Students seen leaving the college
While Oxford and Cambridge stand strong in nurturing entrepreneurial spirits, lesser-known institutions like the University of Cumbria and Goldsmiths share the spotlight. Joseph Prezioso/AFP

Within the halls of universities at the heart of the UK's intellectual scenery, a secret tapestry of innovation and entrepreneurship thrives.

Beyond their conventional duties as knowledge disseminators, these institutions are creating a new path by cultivating the ambitions of future business leaders who will transform sectors and economies. With data as their compass and drive as their driving force, UK institutions are defying tradition to become incubators of entrepreneurial brilliance, propelling a diverse cohort of students onto the road of business leadership.

In this light, Novuna Business Cash Flow, a financial services company, reviewed LinkedIn data of roughly 2.8 million alumni from 121 universities in an audacious move to map the world of budding business leaders, to know where they are truly coming from. The results paint a picture that blends renowned figures with unexpected entrepreneurial contenders.

Among the revelations, the University of Oxford, nestled in the heart of the Midlands, stands as a formidable force, securing the second spot in The Guardian's ranking for the best UK universities in 2023 ranking. The Novuna Business Cash Flow's data indicates that 5.16 per cent of its alumni, equivalent to 2,902 students, have embarked on the journey of founding their own companies between 2020 and 2022.

A stone's throw away, the University of Cambridge in the South East claims the third position, boasting 6.85 per cent of graduates turned business founders, translating to 4,374 student equivalents. The London School of Economics and Political Science solidifies its standing in fourth place, with 5.90 per cent of alumni venturing into entrepreneurship, supported by 3,456 student equivalents. Imperial College secures the fifth rank, contributing a 4.98 per cent slice of business leaders, with 1,682 student equivalents.

While Oxford and Cambridge stand strong in nurturing entrepreneurial spirits, lesser-known institutions like the University of Cumbria and Goldsmiths share the spotlight, showcasing that the entrepreneurial fervour isn't exclusive to prestigious institutions.

The vibrancy of London and the South is evident, with 75 per cent of the top 20 entrepreneurial UK universities hailing from these regions. However, deeper scrutiny unveils a more intricate narrative.

A deeper dive into the report discloses the regions that yield the highest number of company founders. London emerges as a powerhouse, boasting 3.54 per cent of alumni founders from 2020 to 2022, 21,570 student equivalents.

The South West follows suit with 2.64 per cent alumni founders, encompassing 5,320 student equivalents. The Southeast closely trails with 2.63 per cent alumni founders and a larger student equivalent of 10,008. Scotland enters the fray with 2.61 per cent alumni founders, accompanied by 6,204 student equivalents. Wales too makes its mark, contributing 2.41 per cent alumni founders, with 2,874 student equivalents.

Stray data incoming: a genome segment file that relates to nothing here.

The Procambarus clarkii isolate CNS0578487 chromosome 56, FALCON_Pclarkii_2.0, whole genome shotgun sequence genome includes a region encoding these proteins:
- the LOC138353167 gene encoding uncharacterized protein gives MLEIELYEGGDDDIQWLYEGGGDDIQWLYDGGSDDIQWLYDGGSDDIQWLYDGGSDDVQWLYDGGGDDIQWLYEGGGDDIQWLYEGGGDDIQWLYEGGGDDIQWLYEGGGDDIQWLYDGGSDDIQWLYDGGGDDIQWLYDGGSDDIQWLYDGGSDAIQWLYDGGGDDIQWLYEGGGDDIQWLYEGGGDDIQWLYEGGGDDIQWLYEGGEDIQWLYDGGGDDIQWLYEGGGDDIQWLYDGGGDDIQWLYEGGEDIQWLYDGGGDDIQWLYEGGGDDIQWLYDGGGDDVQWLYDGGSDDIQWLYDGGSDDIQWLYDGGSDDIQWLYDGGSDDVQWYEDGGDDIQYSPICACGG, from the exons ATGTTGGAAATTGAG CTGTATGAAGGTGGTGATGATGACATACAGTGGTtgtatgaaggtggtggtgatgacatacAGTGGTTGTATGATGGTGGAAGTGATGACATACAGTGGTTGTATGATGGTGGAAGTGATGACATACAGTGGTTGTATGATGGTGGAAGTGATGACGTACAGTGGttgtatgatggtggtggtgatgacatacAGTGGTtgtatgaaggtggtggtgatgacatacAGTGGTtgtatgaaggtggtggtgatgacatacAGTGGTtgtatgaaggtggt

Yet, beneath the surface, a story unfolds. According to Novuna Business Cash Flow, the North and Wales prove to be remarkable contenders when assessing institutions that have surged in producing founders from 2017-2019 to 2020-2022. In a space where most universities exhibit a decline in entrepreneurial activity, nine establishments buck the trend.

The University of Cambridge, already a prominent player, advances from 5.70 per cent alumni founders (2017-2019) to 6.85 per cent (2020-2022). The University of Cumbria in the North West leaps from 4.22 per cent to 5.10 per cent, welcoming 303 student equivalents into the fold.

University of Suffolk in the South East propels itself from 2.11 per cent to 2.91 per cent, accompanied by 175 new student founders. York St John University in Yorkshire solidifies its presence, holding steady at 2.77 per cent for both periods.

Liverpool John Moores University in the North West makes strides, rising from 1.73 per cent to 2.04 per cent, with 692 students taking the entrepreneurial plunge. University of Wales, Trinity Saint David in Wales showcases an ascent from 2.61 per cent to 2.87 per cent, adding 285 new student founders. The University of Chichester (South East), Wrexham Glyndwr University (Wales), and the University of Bolton (North West) contribute to this upward trend, each refining its place in the entrepreneurial ecosystem.

A closer examination finds that with the exception of Cambridge, all of the other top achievers were ranked 37th or lower by The Guardian.

As John Atkinson, Novuna Business Cash Flow's Head of Commercial Business, aptly puts it: "Our findings highlight that the entrepreneurial spirits are well and truly alive across a spectrum of universities, not just the usual top-tier suspects."

According to Atkinson, this trove of data offers a new vantage point for young minds charting their path towards leadership in the corporate world, inviting them to weigh their academic choices with a refreshed perspective.